WASHINGTON – A sense of belonging to the middle class occupies a cherished place in America. It conjures images of self-sufficient people with stable jobs and pleasant homes working toward prosperity.
Yet nearly five years after the Great Recession ended, more people are coming to the painful realization that they are no longer part of it.
They are former professionals now stocking shelves at grocery stores, retirees struggling with rising costs and people working part-time jobs but desperate for full-time pay. Such setbacks have emerged in economic statistics for several years. Now they are affecting how Americans think of themselves.
Since 2008, the number of Americans who call themselves middle class has fallen by nearly a fifth, according to a survey in January by the Pew Research Center, from 53 percent to 44 percent. Forty percent now identify as either lower-middle or lower class, compared with just 25 percent in February 2008.
According to Gallup, the percentage of Americans who say they are middle or upper-middle class fell 8 points between 2008 and 2012, to 55 percent.
And the most recent General Social Survey, conducted by NORC at the University of Chicago, found that the vast proportion of Americans who call themselves middle or working class, though still high at 88 percent, is the lowest in the survey’s 40-year history. It has fallen 4 percentage points since the recession began in 2007.
The trend reflects a widening gap between the richest Americans and everyone else, one that has emerged gradually over decades and accelerated with the Great Recession. The difference between the income earned by the wealthiest 5 percent of Americans and by a median-income household has risen 24 percent in 30 years, according to the Census Bureau.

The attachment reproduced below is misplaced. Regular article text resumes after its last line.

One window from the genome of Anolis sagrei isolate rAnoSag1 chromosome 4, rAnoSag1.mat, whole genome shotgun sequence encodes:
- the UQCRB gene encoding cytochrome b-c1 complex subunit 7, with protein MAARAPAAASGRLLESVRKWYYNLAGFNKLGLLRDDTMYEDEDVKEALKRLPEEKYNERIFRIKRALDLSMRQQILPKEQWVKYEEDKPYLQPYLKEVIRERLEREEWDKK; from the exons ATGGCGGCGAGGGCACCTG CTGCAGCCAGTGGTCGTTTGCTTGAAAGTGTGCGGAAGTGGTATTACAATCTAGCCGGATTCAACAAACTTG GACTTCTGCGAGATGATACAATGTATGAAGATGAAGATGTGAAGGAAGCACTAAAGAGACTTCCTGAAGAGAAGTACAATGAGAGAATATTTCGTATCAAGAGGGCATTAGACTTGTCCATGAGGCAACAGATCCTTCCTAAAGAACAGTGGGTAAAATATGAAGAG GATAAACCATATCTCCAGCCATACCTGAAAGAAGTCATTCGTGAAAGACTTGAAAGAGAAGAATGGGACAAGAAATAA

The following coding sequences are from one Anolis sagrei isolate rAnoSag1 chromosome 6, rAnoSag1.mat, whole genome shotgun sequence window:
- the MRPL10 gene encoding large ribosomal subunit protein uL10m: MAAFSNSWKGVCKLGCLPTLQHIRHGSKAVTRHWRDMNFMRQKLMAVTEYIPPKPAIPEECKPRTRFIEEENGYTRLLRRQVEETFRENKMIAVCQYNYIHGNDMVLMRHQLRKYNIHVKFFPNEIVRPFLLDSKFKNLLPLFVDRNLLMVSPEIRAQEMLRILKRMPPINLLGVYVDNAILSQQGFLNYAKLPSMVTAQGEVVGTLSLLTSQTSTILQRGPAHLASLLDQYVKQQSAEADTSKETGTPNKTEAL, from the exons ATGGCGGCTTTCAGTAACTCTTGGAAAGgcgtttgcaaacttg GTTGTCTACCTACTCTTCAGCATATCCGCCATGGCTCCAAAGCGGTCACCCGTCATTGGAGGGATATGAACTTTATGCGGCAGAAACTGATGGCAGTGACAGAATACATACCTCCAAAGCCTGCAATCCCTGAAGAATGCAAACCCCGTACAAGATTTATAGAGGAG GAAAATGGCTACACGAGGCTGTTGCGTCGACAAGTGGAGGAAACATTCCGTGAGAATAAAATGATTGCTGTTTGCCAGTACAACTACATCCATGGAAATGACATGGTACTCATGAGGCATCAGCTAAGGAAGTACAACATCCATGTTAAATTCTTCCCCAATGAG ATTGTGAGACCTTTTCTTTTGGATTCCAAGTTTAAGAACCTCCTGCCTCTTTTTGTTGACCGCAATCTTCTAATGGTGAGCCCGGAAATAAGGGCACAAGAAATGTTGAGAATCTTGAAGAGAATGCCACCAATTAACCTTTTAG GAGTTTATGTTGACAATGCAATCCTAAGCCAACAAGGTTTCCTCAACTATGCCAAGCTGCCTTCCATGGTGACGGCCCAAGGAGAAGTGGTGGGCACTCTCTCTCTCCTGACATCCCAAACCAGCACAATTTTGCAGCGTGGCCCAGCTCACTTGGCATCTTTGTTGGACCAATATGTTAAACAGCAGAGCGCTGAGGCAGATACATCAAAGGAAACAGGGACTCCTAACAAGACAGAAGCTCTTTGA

Whether or not people see themselves as middle class, there is no agreed-upon definition of the term. In part, it is a state of mind. Incomes or lifestyles that feel middle class in Kansas can feel far different in Connecticut. People with substantial incomes often identify as middle class if they live in urban centers with costly food, housing and transportation.
In any case, individuals and families who feel they have slipped from the middle class are likely to spend and borrow less. Such a pullback, in turn, squeezes the economy, which is fueled mainly by consumer spending.
More people now think “it’s harder to achieve” the American dream than thought so several decades ago, said Mark Rank, a sociology professor at Washington University in St. Louis.
Americans’ self-perception coincides with data documenting a shrinking middle class. The percentage of households with income within 50 percent of the median — one way to define a broad middle class — fell from 50 percent in 1970 to 42 percent in 2010.
Roughly 8.4 percent of respondents to the General Social Survey, last conducted in 2012, said they consider themselves lower class. That is the survey’s highest percentage ever.
Tom Smith, director of the survey, said even slight shifts are significant. Class self-identification “is traditionally one of the most stable measures” in the survey, he said.
Why do so many no longer regard themselves as middle class? A key reason is that the recession eliminated 8.7 million jobs. A disproportionate number were middle-income positions. Those losses left what a “hollowed out” workforce, with more higher- and lower-paying and fewer middle-income jobs.
Factors economists cite as markers of middle-class status include home ownership, being able to vacation, help children pay for college and save for a secure retirement.